In the heat of Miami

It’s only spring but the weather is hot. The days are all the same, 29°C by day, 25 by night. It’s sticky and only livable by the beach with the continuous breeze. But there’s some stuff to see inland.
Coral Gables was one of the first planned communities built in the 20s. Its architecture is Mediterranean revival style. We drive by to see the stunning Biltmore Hotel (1926) and the Venetian pool (1923), the only swimming pool on the National register of historic places.
Wynwood is the former warehouse district of Miami, its been given a new life thanks to the many graffiti artist who painted the whole neighborhood. Wynwood Walls is a collection of amazing creations for all tastes.
In the afternoon we head to Miami Beach to get some fresh air. This is one of the most famous beaches in the world thanks to Ocean Drive, but the beach itself isn’t that well built, the bathrooms are disgusting, there’s no changing rooms and barely any showers to rince off.
At 6.30 pm the sun is lower and we start a guided tour of the Art Deco District. Miami Beach has been built for the rich as a holiday destination. Ocean drive is a strip of hotels only, to the exception of the Casa Casuarina which was built as a single family house. The mansion, in a Mediterranean revival style, has been bought by Versace in 1992 for $3 million. He renovated it all for $32 million but enjoyed it for only five years, he was assassinated right in front of it.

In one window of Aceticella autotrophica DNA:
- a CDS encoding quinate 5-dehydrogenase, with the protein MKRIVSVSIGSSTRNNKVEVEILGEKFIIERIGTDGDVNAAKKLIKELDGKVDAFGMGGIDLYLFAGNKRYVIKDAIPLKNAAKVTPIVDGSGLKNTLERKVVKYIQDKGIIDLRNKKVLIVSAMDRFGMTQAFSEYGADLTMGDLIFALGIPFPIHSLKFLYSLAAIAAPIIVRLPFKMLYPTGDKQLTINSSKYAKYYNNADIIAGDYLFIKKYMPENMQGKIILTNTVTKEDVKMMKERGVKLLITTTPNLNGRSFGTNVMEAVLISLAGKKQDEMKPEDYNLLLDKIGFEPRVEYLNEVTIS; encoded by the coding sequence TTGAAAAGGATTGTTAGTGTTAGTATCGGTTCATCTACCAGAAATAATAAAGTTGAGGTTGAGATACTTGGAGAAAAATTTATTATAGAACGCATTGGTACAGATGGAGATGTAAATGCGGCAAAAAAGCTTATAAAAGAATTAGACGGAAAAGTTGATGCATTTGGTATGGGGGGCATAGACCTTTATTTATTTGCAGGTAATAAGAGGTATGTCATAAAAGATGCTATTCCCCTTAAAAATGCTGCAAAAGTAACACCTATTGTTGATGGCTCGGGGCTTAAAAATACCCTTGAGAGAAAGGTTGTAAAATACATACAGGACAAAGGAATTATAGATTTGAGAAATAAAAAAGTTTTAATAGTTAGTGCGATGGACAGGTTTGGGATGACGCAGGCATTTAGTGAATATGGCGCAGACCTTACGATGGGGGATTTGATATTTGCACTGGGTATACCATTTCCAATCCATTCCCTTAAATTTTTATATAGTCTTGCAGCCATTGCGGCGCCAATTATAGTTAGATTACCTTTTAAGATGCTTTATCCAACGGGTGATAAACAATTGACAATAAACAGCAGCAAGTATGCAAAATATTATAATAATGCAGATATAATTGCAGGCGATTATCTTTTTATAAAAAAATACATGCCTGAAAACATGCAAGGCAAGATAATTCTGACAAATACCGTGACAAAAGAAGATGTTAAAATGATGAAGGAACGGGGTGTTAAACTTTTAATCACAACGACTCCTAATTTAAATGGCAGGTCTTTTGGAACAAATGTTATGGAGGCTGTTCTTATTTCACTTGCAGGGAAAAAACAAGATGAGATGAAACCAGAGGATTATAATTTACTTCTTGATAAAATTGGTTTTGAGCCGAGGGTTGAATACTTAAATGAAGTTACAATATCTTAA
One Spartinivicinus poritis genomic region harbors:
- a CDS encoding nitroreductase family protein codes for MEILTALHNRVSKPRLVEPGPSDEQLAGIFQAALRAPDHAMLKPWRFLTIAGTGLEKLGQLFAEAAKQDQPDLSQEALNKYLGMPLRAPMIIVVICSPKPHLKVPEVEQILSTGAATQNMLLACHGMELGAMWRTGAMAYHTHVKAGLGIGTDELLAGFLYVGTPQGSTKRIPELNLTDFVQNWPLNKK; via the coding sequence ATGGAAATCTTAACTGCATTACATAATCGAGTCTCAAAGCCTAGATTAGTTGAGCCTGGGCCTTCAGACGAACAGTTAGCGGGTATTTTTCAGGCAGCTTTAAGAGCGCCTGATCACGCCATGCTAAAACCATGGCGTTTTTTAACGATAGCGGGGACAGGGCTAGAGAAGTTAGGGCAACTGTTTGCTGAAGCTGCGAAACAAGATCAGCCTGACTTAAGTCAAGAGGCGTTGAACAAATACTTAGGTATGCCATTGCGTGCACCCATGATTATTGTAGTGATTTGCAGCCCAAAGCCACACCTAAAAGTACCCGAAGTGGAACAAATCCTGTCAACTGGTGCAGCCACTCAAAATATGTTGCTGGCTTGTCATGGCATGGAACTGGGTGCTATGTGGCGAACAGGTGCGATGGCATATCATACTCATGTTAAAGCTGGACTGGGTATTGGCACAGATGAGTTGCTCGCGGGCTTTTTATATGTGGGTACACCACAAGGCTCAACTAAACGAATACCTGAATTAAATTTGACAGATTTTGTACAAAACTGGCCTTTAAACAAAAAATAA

In the 1910s and 1920s the constructions were in Mediterranean revival style to recreate the romantic feel of southern Europe. Architects then shifted to symmetry, geometry and order: the Art Deco. This style originates from France at the “Exposition Internationale des Arts Décoratifs et Industriels Modernes”. Buildings were Art Deco in the 20s, Streamline in the 30s and MiMo from the late 40s to 60s (Check the picture with explanation of the styles below). The design trend is not the only thing that influenced the architecture, there’s also money involved. After the stock market crash of 1929, architects had to work on a budget, rooms were small, there was no balcony, and only one shared bathroom for each level. Miami’s boom slowed in 1941 with the world war when the government requisitioned the hotel to house soldiers stationed there. Later on the city became sort of a retirement village with an average age of 56 before being a dangerous area in the 80s. Then with the locals effort to revive it and preserve the buildings, it slowly became a resort town again. But it was also famous for its dark side and cocaine problem (cf Scareface and Miami Vice).